Outside, the leaf litter smells sweet like cinnamon and sage. Along the road garlic mustard hugs the ground. The frilled, heart-shaped leaves are delicate and puckered like rain-splattered silk. Crush them and they have the pungent smell their name suggests. One of the earliest spring greens, they were brought for food and medicine by British colonizers. Rich in vitamins A and C, the leaves were used too to fight gangrene and dress wounds. The English called it “jack-by-the-hedge” for the terrain it favors, but here in the U.S. it grows in the edges, the waste areas, the ditches.
These weeds are “foreigners.” The language around them is what we use now to invoke walls and borders: aliens, non-native, invasive. Intruders.
___ is one of the few non-native __capable of invading and dominating __ communities. Its tolerance of ___, coupled with its high seed production and ability to spread rapidly, make __ a strong competitor. It diverts resources from __.
There’s also war, as if they’re leading a charge.
__ seems to spread by an advance-retreat pattern (also called jump dispersal); small vanguard populations, jumping ahead of the plant’s dense, ragged front, gradually coalesce to form a new front.
(Do I mention my conflict with garlic mustard? Or the pleasure I get eating it? How I crave it in spring? Or my confounded relationship; I love these weeds, yet ones like garlic mustard secrete chemicals into the ground that stun and kill other plants and trees.)
Online the form commands:
“Report . . .”
“Be accurate . . .”
“Be available . . .”
“Look . . .”
“Make . . .”
“Stop . . .”
“Read . . .”
“Avoid . . .” The next sentence tells me to “Do the right thing and follow the rules.”
If I don’t know those rules or have a question, I can call. “Representatives are here to help you.” But calling is ridiculous. No one will answer.
My husband’s application miraculously got through three days ago. When it did, a message on screen told him: “To complete your claim, you must call the Telephone Claims Center (TCC) and speak with a claims specialist to provide additional information.” He never reaches a specialist. He pushes the buttons that prompt him for information and they tell him in a mechanical voice, “Goodbye.”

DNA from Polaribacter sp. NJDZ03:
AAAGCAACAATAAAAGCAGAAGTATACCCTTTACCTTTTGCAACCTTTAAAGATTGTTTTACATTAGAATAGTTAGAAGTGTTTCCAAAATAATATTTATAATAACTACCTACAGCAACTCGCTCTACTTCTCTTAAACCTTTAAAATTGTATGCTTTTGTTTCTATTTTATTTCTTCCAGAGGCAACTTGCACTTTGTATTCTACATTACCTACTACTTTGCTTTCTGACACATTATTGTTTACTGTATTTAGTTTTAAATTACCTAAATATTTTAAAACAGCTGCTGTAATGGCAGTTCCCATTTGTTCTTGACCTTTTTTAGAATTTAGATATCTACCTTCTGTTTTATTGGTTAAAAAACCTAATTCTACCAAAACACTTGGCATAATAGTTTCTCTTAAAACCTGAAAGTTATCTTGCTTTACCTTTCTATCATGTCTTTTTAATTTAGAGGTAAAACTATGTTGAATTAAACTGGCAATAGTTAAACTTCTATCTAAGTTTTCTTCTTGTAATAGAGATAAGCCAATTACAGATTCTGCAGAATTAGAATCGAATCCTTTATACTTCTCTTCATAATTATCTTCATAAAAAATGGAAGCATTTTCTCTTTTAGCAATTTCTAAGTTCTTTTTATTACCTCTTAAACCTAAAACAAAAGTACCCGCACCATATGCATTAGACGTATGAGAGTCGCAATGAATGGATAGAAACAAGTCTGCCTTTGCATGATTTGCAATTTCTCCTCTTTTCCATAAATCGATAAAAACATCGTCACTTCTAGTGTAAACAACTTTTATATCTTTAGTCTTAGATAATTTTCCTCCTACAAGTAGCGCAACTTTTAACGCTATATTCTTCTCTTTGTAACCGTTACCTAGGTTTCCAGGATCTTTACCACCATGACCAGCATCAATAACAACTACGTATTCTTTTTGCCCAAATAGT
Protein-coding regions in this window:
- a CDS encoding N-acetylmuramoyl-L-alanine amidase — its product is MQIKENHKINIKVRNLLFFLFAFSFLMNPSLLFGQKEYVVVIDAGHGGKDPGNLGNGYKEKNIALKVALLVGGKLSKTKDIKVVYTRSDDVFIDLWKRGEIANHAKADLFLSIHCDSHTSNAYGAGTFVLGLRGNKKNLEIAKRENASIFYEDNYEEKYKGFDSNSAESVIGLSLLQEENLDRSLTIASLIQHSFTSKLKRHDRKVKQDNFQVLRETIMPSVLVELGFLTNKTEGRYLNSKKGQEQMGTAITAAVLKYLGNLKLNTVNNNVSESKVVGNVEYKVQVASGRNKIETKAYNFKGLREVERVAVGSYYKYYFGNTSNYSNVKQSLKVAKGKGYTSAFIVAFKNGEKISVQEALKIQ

On the first page of How to Stay Alive in the Woods, the author Bradford Angier writes:
Anyone at any time can suddenly find himself [sic] depending on his own resources for survival. [. . .] If you are not ready, it may cost your life. You may become lost or stranded in the woods. Thousands among North America’s more than 30 million annually licensed fishermen and hunters do every year, many fatally. [. . .] You may be in an automobile that is stalled by mishap or storm in an unsettled area, a not uncommon occurrence that frequently results in unnecessary hardship and tragedy. Perhaps you’ll be a passenger in an aircraft that has to make a forced landing. Perhaps you’ll be shipwrecked.
It may even happen that you and yours will be compelled to find sanctuary in the wilderness because of those ever increasing threats to civilization itself—an atom bomb catastrophe or the even more terrible microscopic foes of germ warfare.
He never says you might fall victim to capitalism.
The first chapter’s inscription comes from the Canadian mounted police and explains that “a party living off the country must know how to get full value from everything available especially in the way of food.” I have so many questions about this quote. It’s from the police, but what was the source, the context, the year? Angier’s book was first published in 1956, and I have this dazzling image of cops foraging, digging on their hands and knees. Then, there’s the word “party” and the phrase “full value,” assuming a relationship between humans and nature that is exploitative, extractive, capitalist. Maybe instead there’s an economics of the land that falls outside of capitalism.